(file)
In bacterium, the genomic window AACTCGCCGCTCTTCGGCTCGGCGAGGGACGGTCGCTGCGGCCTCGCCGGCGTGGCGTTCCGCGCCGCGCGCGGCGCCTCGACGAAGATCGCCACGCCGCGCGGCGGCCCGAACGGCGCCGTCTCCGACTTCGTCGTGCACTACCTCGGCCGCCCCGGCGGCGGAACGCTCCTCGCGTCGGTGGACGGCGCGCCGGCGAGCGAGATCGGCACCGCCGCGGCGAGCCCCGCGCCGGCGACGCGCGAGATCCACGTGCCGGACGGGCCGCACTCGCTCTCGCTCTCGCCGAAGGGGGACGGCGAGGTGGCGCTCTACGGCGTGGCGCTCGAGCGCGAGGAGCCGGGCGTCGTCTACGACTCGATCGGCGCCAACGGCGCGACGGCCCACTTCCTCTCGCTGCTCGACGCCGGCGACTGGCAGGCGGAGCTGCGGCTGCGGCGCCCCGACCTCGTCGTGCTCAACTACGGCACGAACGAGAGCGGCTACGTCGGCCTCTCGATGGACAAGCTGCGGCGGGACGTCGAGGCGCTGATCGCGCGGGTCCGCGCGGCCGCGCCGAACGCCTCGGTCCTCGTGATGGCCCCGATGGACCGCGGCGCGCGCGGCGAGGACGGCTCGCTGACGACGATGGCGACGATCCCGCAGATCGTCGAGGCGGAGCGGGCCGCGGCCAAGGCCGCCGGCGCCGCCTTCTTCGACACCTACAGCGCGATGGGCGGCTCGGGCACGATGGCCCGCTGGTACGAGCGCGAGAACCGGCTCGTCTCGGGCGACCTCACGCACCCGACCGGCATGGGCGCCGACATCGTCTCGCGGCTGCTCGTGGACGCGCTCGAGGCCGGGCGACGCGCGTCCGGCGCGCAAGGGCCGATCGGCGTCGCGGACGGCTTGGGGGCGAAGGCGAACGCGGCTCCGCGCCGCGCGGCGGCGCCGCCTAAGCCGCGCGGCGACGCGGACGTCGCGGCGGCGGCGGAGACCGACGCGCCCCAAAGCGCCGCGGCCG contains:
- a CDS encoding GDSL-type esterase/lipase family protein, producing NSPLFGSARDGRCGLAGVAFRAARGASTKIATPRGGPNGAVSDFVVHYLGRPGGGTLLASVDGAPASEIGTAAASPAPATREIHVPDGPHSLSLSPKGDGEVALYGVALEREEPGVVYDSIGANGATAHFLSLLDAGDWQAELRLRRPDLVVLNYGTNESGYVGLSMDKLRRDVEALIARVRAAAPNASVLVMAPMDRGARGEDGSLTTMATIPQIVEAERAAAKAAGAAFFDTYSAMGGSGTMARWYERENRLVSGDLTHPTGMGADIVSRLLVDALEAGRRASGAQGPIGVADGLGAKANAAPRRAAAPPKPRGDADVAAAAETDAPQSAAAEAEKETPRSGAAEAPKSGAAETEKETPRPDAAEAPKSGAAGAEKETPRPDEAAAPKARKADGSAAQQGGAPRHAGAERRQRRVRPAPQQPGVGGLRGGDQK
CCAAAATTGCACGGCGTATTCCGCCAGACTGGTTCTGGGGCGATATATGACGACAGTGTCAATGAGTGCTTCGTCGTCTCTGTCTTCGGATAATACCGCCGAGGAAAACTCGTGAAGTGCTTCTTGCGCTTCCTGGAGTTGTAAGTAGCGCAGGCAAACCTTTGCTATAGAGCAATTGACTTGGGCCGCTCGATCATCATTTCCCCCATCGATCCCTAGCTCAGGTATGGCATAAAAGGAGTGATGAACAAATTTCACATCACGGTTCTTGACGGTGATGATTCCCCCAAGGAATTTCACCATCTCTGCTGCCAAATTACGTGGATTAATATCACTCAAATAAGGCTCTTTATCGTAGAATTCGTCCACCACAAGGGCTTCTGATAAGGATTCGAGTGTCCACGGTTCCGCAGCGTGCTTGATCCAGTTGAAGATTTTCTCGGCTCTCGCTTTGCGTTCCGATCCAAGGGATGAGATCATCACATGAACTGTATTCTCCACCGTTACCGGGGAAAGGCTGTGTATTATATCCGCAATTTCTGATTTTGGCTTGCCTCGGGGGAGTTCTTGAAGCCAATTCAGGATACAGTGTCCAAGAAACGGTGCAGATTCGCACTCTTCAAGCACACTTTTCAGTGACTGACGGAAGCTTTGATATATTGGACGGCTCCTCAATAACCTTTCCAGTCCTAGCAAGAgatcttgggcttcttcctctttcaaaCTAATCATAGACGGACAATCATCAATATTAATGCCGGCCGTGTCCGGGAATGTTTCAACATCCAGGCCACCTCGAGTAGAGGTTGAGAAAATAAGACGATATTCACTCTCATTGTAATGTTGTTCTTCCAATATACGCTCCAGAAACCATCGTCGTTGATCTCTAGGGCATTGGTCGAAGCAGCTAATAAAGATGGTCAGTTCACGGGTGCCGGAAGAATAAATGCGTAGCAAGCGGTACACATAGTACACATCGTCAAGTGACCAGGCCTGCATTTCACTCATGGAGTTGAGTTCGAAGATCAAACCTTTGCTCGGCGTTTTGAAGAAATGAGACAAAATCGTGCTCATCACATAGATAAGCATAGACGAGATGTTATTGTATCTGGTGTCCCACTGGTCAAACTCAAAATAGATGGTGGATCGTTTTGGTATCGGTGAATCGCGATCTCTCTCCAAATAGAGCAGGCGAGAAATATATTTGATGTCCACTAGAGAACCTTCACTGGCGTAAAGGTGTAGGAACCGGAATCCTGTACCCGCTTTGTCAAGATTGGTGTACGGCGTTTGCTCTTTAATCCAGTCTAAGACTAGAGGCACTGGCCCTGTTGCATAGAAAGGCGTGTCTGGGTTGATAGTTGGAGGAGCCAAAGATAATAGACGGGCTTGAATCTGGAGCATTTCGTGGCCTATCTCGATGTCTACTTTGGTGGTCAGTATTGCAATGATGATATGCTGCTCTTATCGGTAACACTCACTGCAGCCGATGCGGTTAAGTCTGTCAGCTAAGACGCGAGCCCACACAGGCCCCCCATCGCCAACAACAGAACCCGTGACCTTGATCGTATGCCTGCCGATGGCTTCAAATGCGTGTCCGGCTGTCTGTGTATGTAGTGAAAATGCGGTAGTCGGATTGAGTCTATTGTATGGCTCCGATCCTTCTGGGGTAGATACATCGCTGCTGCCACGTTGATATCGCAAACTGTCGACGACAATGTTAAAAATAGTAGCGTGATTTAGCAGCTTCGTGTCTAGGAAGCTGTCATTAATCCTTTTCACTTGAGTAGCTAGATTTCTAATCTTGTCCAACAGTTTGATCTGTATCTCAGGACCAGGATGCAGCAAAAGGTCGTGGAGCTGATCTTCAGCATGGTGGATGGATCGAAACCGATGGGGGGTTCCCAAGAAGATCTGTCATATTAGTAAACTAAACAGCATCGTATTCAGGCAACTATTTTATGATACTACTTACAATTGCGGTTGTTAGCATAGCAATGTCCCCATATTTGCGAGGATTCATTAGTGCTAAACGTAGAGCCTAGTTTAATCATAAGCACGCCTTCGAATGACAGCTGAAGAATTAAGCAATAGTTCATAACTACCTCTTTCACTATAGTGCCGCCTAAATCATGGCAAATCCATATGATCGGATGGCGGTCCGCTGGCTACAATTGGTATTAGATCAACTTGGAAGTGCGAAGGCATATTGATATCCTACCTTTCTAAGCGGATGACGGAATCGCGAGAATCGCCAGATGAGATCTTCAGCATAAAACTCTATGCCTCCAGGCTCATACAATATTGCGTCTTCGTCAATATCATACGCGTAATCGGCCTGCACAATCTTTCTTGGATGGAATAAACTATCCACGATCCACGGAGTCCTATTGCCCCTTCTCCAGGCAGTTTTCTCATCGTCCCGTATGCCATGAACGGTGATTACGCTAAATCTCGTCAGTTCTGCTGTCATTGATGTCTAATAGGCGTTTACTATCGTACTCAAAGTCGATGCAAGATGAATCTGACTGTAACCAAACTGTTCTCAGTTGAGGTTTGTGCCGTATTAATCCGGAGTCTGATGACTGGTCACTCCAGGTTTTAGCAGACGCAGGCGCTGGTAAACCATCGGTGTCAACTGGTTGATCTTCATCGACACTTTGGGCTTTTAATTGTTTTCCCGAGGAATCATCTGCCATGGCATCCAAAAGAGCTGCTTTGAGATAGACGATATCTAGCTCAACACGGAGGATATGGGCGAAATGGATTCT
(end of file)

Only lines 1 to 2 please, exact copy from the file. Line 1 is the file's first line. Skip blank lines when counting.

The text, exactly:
In bacterium, the genomic window AACTCGCCGCTCTTCGGCTCGGCGAGGGACGGTCGCTGCGGCCTCGCCGGCGTGGCGTTCCGCGCCGCGCGCGGCGCCTCGACGAAGATCGCCACGCCGCGCGGCGGCCCGAACGGCGCCGTCTCCGACTTCGTCGTGCACTACCTCGGCCGCCCCGGCGGCGGAACGCTCCTCGCGTCGGTGGACGGCGCGCCGGCGAGCGAGATCGGCACCGCCGCGGCGAGCCCCGCGCCGGCGACGCGCGAGATCCACGTGCCGGACGGGCCGCACTCGCTCTCGCTCTCGCCGAAGGGGGACGGCGAGGTGGCGCTCTACGGCGTGGCGCTCGAGCGCGAGGAGCCGGGCGTCGTCTACGACTCGATCGGCGCCAACGGCGCGACGGCCCACTTCCTCTCGCTGCTCGACGCCGGCGACTGGCAGGCGGAGCTGCGGCTGCGGCGCCCCGACCTCGTCGTGCTCAACTACGGCACGAACGAGAGCGGCTACGTCGGCCTCTCGATGGACAAGCTGCGGCGGGACGTCGAGGCGCTGATCGCGCGGGTCCGCGCGGCCGCGCCGAACGCCTCGGTCCTCGTGATGGCCCCGATGGACCGCGGCGCGCGCGGCGAGGACGGCTCGCTGACGACGATGGCGACGATCCCGCAGATCGTCGAGGCGGAGCGGGCCGCGGCCAAGGCCGCCGGCGCCGCCTTCTTCGACACCTACAGCGCGATGGGCGGCTCGGGCACGATGGCCCGCTGGTACGAGCGCGAGAACCGGCTCGTCTCGGGCGACCTCACGCACCCGACCGGCATGGGCGCCGACATCGTCTCGCGGCTGCTCGTGGACGCGCTCGAGGCCGGGCGACGCGCGTCCGGCGCGCAAGGGCCGATCGGCGTCGCGGACGGCTTGGGGGCGAAGGCGAACGCGGCTCCGCGCCGCGCGGCGGCGCCGCCTAAGCCGCGCGGCGACGCGGACGTCGCGGCGGCGGCGGAGACCGACGCGCCCCAAAGCGCCGCGGCCG contains:
- a CDS encoding GDSL-type esterase/lipase family protein, producing NSPLFGSARDGRCGLAGVAFRAARGASTKIATPRGGPNGAVSDFVVHYLGRPGGGTLLASVDGAPASEIGTAAASPAPATREIHVPDGPHSLSLSPKGDGEVALYGVALEREEPGVVYDSIGANGATAHFLSLLDAGDWQAELRLRRPDLVVLNYGTNESGYVGLSMDKLRRDVEALIARVRAAAPNASVLVMAPMDRGARGEDGSLTTMATIPQIVEAERAAAKAAGAAFFDTYSAMGGSGTMARWYERENRLVSGDLTHPTGMGADIVSRLLVDALEAGRRASGAQGPIGVADGLGAKANAAPRRAAAPPKPRGDADVAAAAETDAPQSAAAEAEKETPRSGAAEAPKSGAAETEKETPRPDAAEAPKSGAAGAEKETPRPDEAAAPKARKADGSAAQQGGAPRHAGAERRQRRVRPAPQQPGVGGLRGGDQK